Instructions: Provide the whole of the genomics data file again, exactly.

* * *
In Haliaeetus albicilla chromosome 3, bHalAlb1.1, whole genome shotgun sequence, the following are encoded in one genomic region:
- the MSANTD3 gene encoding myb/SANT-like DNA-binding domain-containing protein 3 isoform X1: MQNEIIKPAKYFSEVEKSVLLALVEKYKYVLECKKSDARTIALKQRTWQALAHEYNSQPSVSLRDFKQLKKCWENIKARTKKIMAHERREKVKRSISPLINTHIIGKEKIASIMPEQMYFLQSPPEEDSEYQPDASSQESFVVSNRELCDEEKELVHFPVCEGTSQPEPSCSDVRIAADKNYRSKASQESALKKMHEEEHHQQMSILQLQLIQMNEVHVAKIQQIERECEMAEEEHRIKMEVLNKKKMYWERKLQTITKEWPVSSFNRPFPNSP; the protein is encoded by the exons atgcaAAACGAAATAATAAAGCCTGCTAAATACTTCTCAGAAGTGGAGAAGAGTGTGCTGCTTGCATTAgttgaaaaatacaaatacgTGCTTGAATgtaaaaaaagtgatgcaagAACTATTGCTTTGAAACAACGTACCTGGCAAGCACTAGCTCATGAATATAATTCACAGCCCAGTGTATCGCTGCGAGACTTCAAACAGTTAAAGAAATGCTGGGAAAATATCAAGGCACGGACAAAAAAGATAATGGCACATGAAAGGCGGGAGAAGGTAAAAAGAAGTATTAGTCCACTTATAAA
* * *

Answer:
In Haliaeetus albicilla chromosome 3, bHalAlb1.1, whole genome shotgun sequence, the following are encoded in one genomic region:
- the MSANTD3 gene encoding myb/SANT-like DNA-binding domain-containing protein 3 isoform X1: MQNEIIKPAKYFSEVEKSVLLALVEKYKYVLECKKSDARTIALKQRTWQALAHEYNSQPSVSLRDFKQLKKCWENIKARTKKIMAHERREKVKRSISPLINTHIIGKEKIASIMPEQMYFLQSPPEEDSEYQPDASSQESFVVSNRELCDEEKELVHFPVCEGTSQPEPSCSDVRIAADKNYRSKASQESALKKMHEEEHHQQMSILQLQLIQMNEVHVAKIQQIERECEMAEEEHRIKMEVLNKKKMYWERKLQTITKEWPVSSFNRPFPNSP; the protein is encoded by the exons atgcaAAACGAAATAATAAAGCCTGCTAAATACTTCTCAGAAGTGGAGAAGAGTGTGCTGCTTGCATTAgttgaaaaatacaaatacgTGCTTGAATgtaaaaaaagtgatgcaagAACTATTGCTTTGAAACAACGTACCTGGCAAGCACTAGCTCATGAATATAATTCACAGCCCAGTGTATCGCTGCGAGACTTCAAACAGTTAAAGAAATGCTGGGAAAATATCAAGGCACGGACAAAAAAGATAATGGCACATGAAAGGCGGGAGAAGGTAAAAAGAAGTATTAGTCCACTTATAAA